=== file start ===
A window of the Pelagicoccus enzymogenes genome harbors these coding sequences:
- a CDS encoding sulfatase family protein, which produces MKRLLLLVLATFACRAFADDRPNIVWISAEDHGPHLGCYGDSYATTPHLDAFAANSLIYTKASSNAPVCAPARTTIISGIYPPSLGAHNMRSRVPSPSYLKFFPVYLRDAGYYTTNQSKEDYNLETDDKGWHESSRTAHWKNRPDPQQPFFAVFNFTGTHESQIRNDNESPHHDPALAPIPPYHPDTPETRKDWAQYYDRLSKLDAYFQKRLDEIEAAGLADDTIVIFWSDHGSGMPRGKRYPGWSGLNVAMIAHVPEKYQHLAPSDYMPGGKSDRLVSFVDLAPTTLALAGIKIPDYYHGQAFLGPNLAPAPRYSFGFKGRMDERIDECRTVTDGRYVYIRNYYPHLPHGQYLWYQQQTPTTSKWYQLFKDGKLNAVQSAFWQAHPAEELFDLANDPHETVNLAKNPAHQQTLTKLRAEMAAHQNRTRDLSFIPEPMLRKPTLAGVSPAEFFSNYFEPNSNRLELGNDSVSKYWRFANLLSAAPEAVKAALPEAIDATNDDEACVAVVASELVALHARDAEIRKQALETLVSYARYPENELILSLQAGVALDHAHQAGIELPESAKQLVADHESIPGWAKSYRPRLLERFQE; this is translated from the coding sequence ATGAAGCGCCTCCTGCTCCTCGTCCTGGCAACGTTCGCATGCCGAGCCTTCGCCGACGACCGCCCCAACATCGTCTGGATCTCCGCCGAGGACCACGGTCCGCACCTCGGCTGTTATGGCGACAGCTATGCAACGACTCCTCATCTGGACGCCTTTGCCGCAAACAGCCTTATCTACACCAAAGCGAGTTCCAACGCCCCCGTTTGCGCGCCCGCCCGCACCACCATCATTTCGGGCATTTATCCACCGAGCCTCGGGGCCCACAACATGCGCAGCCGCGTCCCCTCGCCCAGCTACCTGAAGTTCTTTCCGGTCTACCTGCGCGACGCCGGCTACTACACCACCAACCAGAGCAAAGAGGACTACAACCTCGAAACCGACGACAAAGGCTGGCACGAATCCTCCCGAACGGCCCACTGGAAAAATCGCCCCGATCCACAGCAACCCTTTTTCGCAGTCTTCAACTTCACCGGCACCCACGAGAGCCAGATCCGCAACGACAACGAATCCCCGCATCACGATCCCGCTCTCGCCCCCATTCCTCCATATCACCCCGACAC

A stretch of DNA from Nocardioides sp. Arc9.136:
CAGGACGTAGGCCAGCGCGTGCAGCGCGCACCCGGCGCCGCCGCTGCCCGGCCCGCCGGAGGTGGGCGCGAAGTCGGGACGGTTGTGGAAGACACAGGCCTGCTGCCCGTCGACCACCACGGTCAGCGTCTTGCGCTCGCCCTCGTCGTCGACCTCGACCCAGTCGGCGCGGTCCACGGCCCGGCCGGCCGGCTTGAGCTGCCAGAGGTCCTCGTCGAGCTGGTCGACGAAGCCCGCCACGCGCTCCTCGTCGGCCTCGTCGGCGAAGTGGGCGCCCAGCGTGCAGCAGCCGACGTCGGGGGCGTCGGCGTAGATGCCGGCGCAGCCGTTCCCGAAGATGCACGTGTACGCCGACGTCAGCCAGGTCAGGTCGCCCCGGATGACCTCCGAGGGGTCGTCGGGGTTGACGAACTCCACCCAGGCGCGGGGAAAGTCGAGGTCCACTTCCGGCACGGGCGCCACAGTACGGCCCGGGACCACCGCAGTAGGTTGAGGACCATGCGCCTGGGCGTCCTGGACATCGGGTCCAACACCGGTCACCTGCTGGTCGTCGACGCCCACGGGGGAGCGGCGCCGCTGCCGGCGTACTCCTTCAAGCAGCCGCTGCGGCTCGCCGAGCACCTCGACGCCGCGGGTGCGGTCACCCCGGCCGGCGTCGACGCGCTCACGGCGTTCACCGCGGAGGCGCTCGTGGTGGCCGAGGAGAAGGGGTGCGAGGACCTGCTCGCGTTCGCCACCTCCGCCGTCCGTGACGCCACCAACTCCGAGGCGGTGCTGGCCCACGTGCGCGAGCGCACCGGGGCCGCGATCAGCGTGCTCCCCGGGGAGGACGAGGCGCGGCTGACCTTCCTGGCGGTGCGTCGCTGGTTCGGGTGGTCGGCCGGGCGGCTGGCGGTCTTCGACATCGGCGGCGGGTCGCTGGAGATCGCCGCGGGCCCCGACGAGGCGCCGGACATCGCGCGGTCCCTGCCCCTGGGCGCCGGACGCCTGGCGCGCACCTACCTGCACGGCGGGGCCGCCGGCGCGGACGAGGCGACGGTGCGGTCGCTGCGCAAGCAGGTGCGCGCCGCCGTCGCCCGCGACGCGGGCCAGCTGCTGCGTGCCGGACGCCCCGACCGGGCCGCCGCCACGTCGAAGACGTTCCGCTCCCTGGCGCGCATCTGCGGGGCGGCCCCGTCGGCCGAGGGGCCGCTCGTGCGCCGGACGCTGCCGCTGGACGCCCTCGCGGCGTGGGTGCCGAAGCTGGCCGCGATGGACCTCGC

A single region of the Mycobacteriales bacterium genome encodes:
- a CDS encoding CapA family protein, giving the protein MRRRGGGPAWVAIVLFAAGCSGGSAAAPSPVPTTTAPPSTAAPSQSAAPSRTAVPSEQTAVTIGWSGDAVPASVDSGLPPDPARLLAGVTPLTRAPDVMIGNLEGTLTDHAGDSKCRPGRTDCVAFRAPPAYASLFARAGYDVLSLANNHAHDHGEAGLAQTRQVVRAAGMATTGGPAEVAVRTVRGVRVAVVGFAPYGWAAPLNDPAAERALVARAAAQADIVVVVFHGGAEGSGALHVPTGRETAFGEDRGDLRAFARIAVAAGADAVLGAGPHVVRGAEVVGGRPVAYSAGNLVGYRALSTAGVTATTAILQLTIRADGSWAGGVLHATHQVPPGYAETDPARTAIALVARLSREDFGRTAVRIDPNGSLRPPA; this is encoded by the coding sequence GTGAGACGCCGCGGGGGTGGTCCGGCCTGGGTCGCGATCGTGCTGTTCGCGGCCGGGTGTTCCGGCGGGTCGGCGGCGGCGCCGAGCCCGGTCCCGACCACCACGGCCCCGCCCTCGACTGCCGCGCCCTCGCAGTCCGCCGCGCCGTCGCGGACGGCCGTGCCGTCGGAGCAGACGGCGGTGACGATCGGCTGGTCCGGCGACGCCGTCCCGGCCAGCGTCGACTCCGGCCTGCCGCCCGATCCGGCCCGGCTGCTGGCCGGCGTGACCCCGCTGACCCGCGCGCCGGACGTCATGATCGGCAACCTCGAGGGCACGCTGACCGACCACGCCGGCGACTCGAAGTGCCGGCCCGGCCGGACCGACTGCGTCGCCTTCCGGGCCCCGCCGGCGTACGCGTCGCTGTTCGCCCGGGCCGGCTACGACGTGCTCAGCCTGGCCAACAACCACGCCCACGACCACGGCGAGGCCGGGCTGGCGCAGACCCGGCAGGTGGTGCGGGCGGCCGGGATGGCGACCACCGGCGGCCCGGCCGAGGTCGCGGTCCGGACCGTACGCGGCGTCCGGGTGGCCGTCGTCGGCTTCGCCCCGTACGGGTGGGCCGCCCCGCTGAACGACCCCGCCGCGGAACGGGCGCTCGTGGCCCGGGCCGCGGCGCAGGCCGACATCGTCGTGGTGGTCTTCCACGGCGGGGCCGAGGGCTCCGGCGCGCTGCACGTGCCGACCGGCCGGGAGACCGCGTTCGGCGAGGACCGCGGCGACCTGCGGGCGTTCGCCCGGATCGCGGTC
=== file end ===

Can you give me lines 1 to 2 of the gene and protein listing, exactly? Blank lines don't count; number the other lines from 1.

A window of the Pelagicoccus enzymogenes genome harbors these coding sequences:
- a CDS encoding sulfatase family protein, which produces MKRLLLLVLATFACRAFADDRPNIVWISAEDHGPHLGCYGDSYATTPHLDAFAANSLIYTKASSNAPVCAPARTTIISGIYPPSLGAHNMRSRVPSPSYLKFFPVYLRDAGYYTTNQSKEDYNLETDDKGWHESSRTAHWKNRPDPQQPFFAVFNFTGTHESQIRNDNESPHHDPALAPIPPYHPDTPETRKDWAQYYDRLSKLDAYFQKRLDEIEAAGLADDTIVIFWSDHGSGMPRGKRYPGWSGLNVAMIAHVPEKYQHLAPSDYMPGGKSDRLVSFVDLAPTTLALAGIKIPDYYHGQAFLGPNLAPAPRYSFGFKGRMDERIDECRTVTDGRYVYIRNYYPHLPHGQYLWYQQQTPTTSKWYQLFKDGKLNAVQSAFWQAHPAEELFDLANDPHETVNLAKNPAHQQTLTKLRAEMAAHQNRTRDLSFIPEPMLRKPTLAGVSPAEFFSNYFEPNSNRLELGNDSVSKYWRFANLLSAAPEAVKAALPEAIDATNDDEACVAVVASELVALHARDAEIRKQALETLVSYARYPENELILSLQAGVALDHAHQAGIELPESAKQLVADHESIPGWAKSYRPRLLERFQE; this is translated from the coding sequence ATGAAGCGCCTCCTGCTCCTCGTCCTGGCAACGTTCGCATGCCGAGCCTTCGCCGACGACCGCCCCAACATCGTCTGGATCTCCGCCGAGGACCACGGTCCGCACCTCGGCTGTTATGGCGACAGCTATGCAACGACTCCTCATCTGGACGCCTTTGCCGCAAACAGCCTTATCTACACCAAAGCGAGTTCCAACGCCCCCGTTTGCGCGCCCGCCCGCACCACCATCATTTCGGGCATTTATCCACCGAGCCTCGGGGCCCACAACATGCGCAGCCGCGTCCCCTCGCCCAGCTACCTGAAGTTCTTTCCGGTCTACCTGCGCGACGCCGGCTACTACACCACCAACCAGAGCAAAGAGGACTACAACCTCGAAACCGACGACAAAGGCTGGCACGAATCCTCCCGAACGGCCCACTGGAAAAATCGCCCCGATCCACAGCAACCCTTTTTCGCAGTCTTCAACTTCACCGGCACCCACGAGAGCCAGATCCGCAACGACAACGAATCCCCGCATCACGATCCCGCTCTCGCCCCCATTCCTCCATATCACCCCGACAC